Drop and Gain Clustering

I decided to build on John Hussman’s clustering of large moves research. As demonstrated in a previous post we showed how large drops -3% seemed to cluster. This time I superimposed the gains to see if there was a similar pattern the gain behaviour and as you can clearly see there is. My takeaway is volatility begets volatility, but where is the start and the finish? (subject for another time)

---
title: "Drop and Gain Clustering"
author: "Michael Berman"
date: "Thursday, October 30, 2014"
output: html_document
---
 
require(quantmod)
require(PerformanceAnalytics)
 
#get the data of S&P500
getSymbols('SPY', from='1990-01-01')
 
#lets look at it from 1990 to 2015
spy <- SPY['1990/2015']
 
#our baseline, unfiltered results
ret <- ROC(Cl(spy)) 
 
#our comparision, filtered result
filter.d <- Lag(ifelse(ret < -0.02, 1, 0))
drops<- rollapply(filter.d==1,100,sum)
filter.g <- Lag(ifelse(ret > 0.02, 1, 0))
gain<- rollapply(filter.g==1,100,sum)
 
#two versions of plots - A
plot(gain, main = "Drop and Gain Clustering", sub = "sum of 2% movements over 100 prior days")
par(new=T)
plot(drops, main = "Drop and Gain Clustering", labels = FALSE, col = "red")

# plots - B
plot(drops, main = "Drop and Gain Clustering", sub = "sum of 2% movements over 100 prior days", ylab ="drops")
par(new=T)
plot(gain, main = "Drop and Gain Clustering", labels = FALSE, col = "red")
axis(side =4)
mtext("gains", side = 4)

Created by Pretty R at inside-R.org

I am actually not sure of which one is a better way to look at it.

The Greatest Bargain

When I read this I think RAPA has to be one of the greatest bargains in the world.

IMatchative Announces a $20 Million Capital Raise  

IMatchative Inc.’s CEO, Sam Hocking, today announced the completion of its Series B Funding Round. The company raised $20 million to support the continued development and adoption of AltX, a leading data analytics platform and marketplace for capital introduction in the global alternative asset class space.

Lead investors include Wells Fargo & Company, Control Empresarial de Capitales, S.A. de C.V., controlled by Carlos Slim, David Bonderman, founding partner of TPG Capital, and Andy Redleaf, the CEO of Whitebox, which are providing the majority of the capital. Jeff Ubben, founder of Value Act Capital, led the Series A round and also invested in this round. Sterne, Agee & Leach, Inc. served as IMatchative’s financial adviser for the Series B funding round.

Mr. Hocking said: “We are delighted to have this distinguished team of strategic investors. Having some of the most successful and sophisticated investors in the world as our allies in the development of AltX is testament to the value our product provides to the marketplace, as well as the need for a more efficient and lower cost method for discovering, evaluating and investing in the hedge fund space.”

AltX uses science and technology – a combination of big data, intelligent analytics, behavioral science, and matching algorithms – to assess the risk tolerance, investment goals and preferences of investors in the fund selection process. AltX also enables hedge funds to gain deeper insights into the motivations and perceptions that shape investors’ decision-making processes. The result is an innovation that improves decision-making, transparency and engagement among hedge funds and investors.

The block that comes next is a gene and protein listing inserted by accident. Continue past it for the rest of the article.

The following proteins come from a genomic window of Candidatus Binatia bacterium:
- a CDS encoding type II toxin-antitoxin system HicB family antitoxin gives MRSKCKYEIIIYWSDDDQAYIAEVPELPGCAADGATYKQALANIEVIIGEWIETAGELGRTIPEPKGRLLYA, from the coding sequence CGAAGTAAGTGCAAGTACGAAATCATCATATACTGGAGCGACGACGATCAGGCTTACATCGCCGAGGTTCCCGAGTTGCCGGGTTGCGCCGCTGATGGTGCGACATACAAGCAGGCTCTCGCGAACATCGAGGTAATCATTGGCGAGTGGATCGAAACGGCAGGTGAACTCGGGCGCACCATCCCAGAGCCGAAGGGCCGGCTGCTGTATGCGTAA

For more information on AltX, go to http://www.getAltX.com.

About IMatchative

IMatchative is a San Francisco based company that uses science and technology to drive better decisions and to transform businesses. The company specializes in superior data aggregation and analysis, behavioral psychology and algorithms. AltX is IMatchative’s first product.

Cumulative -3% Corrections

I mentioned a few posts earlier I wanted to post some R code replicating Hussman’s chart.

 

require(quantmod)
require(PerformanceAnalytics)
 
#get the data of S&P500
getSymbols('SPY', from='1990-01-01')
 
#lets look at it from 1990 to 2015
spy <- SPY['1990/2015']
 
#our baseline, unfiltered results
ret <- ROC(Cl(spy)) 
 
#our comparision, filtered result
filter <- Lag(ifelse(ret < -0.03, 1, 0))
drops<- rollapply(filter==1,50,sum)
plot(drops)

Created by Pretty R at inside-R.org

Don’t get caught in the hype

I am sure a lot of people have been caught in the hype with the fact that the markets have been making new all time highs. So let us ignore the rhetoric and look at how global markets are performing this year. The S&P500 is up a satisfactory 6.13% but nothing to write home about, more disturbing are the European bourses which are tracking negatively for the year.

For markets to continue growing at the pace of the last few years, we need to see high economic growth prospects. Macro economic data isn’t supporting a growth story, so the fact that markets are not performing on fire despite their highs is a potential warning sign. Take heed.

Bank Liquidity

The ECB report that 25 out of 120 banks did not having sufficient liquidity is damaging not so much in its content but more so in its context. It gives a nervous market something to worry about.

Last week saw the biggest outflow of banking ETFs since 2009 so the market is nervous about the vehicles that have driven this rally.

The Poison we call Debt

Following my previous post about deflation we see a further factor that my add fuel to the deflation fire. Despite increased growth in money supply we see the velocity of money falling off a cliff, why with all this monetary stimulus?

Irving Fisher would not be at all surprised by the current impact of excessive debt since he argued in his famous 1933 paper “The Debt-Deflation Theory of Great Depressions”, that falling money velocity is a symptom of extreme over-indebtedness. Van R. Hoisington and Lacy H. Hunt, Ph.D